Network - Routing Table


The routing information necessary for this is stored in the routing table.

You can set the entries in the routing table as:

  • being static (manually)
  • or dynamic (using the routing daemon process).

There are three ways of defining the target address as the routing entry:

  • Complete IP address of the target host (host route)
  • Only the network portion of the IP address (network route)
  • Default route (only one entry)



With Network - (netstat|network statistics) command-line tool:

netstat -r

output example:

IPv4 Route Table
Active Routes:
Network Destination        Netmask          Gateway       Interface  Metric
     55         On-link    271         On-link    271         On-link    271
Persistent Routes:

IPv6 Route Table
Active Routes:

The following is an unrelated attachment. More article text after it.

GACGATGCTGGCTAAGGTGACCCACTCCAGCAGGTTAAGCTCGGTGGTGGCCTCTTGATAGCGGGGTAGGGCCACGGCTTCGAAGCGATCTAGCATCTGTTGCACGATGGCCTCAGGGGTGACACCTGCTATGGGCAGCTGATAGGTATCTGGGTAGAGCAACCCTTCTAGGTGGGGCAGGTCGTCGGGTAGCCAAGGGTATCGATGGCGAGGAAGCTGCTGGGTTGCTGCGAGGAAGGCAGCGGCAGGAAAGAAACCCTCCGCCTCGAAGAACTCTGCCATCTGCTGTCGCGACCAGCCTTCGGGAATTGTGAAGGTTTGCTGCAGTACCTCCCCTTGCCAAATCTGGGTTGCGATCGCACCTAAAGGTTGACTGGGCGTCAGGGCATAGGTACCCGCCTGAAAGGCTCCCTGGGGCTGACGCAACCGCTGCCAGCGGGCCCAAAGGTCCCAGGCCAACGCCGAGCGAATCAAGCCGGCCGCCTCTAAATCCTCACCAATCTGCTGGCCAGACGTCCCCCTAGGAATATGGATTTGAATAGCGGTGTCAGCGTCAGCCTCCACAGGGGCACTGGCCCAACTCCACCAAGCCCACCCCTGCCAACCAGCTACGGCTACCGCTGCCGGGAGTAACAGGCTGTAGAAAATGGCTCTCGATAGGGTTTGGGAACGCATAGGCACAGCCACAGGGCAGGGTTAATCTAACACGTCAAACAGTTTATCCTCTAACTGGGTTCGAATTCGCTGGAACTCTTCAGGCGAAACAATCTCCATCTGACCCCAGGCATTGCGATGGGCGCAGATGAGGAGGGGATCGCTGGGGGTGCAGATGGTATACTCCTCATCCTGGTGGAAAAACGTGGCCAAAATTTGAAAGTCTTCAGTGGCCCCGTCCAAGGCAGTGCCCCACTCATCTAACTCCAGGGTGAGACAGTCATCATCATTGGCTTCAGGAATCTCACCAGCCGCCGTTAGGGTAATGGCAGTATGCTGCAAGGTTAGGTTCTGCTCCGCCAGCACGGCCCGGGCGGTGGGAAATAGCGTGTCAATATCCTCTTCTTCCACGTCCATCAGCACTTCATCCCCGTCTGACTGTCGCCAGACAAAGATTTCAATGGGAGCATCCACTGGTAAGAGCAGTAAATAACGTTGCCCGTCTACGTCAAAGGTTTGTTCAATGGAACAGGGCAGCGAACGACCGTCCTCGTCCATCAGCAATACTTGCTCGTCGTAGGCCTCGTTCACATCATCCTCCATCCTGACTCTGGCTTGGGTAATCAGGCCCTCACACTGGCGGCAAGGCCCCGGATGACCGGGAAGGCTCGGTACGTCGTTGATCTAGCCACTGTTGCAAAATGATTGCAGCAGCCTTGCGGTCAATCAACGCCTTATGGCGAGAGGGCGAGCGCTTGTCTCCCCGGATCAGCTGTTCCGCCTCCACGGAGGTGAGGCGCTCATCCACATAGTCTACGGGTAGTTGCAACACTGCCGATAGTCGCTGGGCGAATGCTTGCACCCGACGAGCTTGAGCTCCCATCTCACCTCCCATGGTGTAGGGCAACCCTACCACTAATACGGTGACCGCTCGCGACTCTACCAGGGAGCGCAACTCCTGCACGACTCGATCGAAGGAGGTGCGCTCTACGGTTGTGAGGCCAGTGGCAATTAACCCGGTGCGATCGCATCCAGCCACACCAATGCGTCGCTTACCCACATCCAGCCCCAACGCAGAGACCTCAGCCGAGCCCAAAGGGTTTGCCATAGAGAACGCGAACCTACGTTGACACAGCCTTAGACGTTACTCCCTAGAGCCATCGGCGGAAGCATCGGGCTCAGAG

If Metric Network Destination      Gateway
  1    331 ::1/128                  On-link
  4    271 fe80::/64                On-link
  9   5256 fe80::/64                On-link
  6    311 fe80::/64                On-link
 19    271 fe80::/64                On-link
 29    281 fe80::/64                On-link
 29    281 fe80::3930:2a78:af12:6857/128   On-link

where In windows / linux, you may see this field:

  • Destination - Destination (Mask) specifies the host that is the destination endpoint of the route. Note that the IPv6 routing table shows the prefix for a 6to4 tunnel endpoint (fe80::/64) as the route destination endpoint.
  • Gateway specifies the gateway to use for forwarding packets.
  • Flags indicates the current status of the route.
    • The U flag indicates that the route is up.
    • The G flag indicates that the route is to a gateway.
  • Use: Shows the number of packets sent.
  • Interface - Indicates the particular interface on the local host that is the source endpoint of the transmission.

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